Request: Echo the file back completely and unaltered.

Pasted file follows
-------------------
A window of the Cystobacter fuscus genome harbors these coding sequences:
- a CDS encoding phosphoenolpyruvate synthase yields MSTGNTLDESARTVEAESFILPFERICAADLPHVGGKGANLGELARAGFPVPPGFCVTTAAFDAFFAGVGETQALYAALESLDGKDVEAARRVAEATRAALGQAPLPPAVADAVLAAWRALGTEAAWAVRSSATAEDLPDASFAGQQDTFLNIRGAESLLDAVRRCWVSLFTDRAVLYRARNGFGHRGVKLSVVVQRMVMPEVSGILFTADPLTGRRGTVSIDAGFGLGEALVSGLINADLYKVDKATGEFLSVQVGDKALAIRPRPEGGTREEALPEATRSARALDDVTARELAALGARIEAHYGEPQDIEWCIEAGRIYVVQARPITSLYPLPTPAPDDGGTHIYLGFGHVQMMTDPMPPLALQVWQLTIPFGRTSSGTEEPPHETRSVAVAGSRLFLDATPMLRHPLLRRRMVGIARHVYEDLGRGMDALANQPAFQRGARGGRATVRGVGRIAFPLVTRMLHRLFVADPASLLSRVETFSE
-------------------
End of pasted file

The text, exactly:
A window of the Cystobacter fuscus genome harbors these coding sequences:
- a CDS encoding phosphoenolpyruvate synthase yields MSTGNTLDESARTVEAESFILPFERICAADLPHVGGKGANLGELARAGFPVPPGFCVTTAAFDAFFAGVGETQALYAALESLDGKDVEAARRVAEATRAALGQAPLPPAVADAVLAAWRALGTEAAWAVRSSATAEDLPDASFAGQQDTFLNIRGAESLLDAVRRCWVSLFTDRAVLYRARNGFGHRGVKLSVVVQRMVMPEVSGILFTADPLTGRRGTVSIDAGFGLGEALVSGLINADLYKVDKATGEFLSVQVGDKALAIRPRPEGGTREEALPEATRSARALDDVTARELAALGARIEAHYGEPQDIEWCIEAGRIYVVQARPITSLYPLPTPAPDDGGTHIYLGFGHVQMMTDPMPPLALQVWQLTIPFGRTSSGTEEPPHETRSVAVAGSRLFLDATPMLRHPLLRRRMVGIARHVYEDLGRGMDALANQPAFQRGARGGRATVRGVGRIAFPLVTRMLHRLFVADPASLLSRVETFSE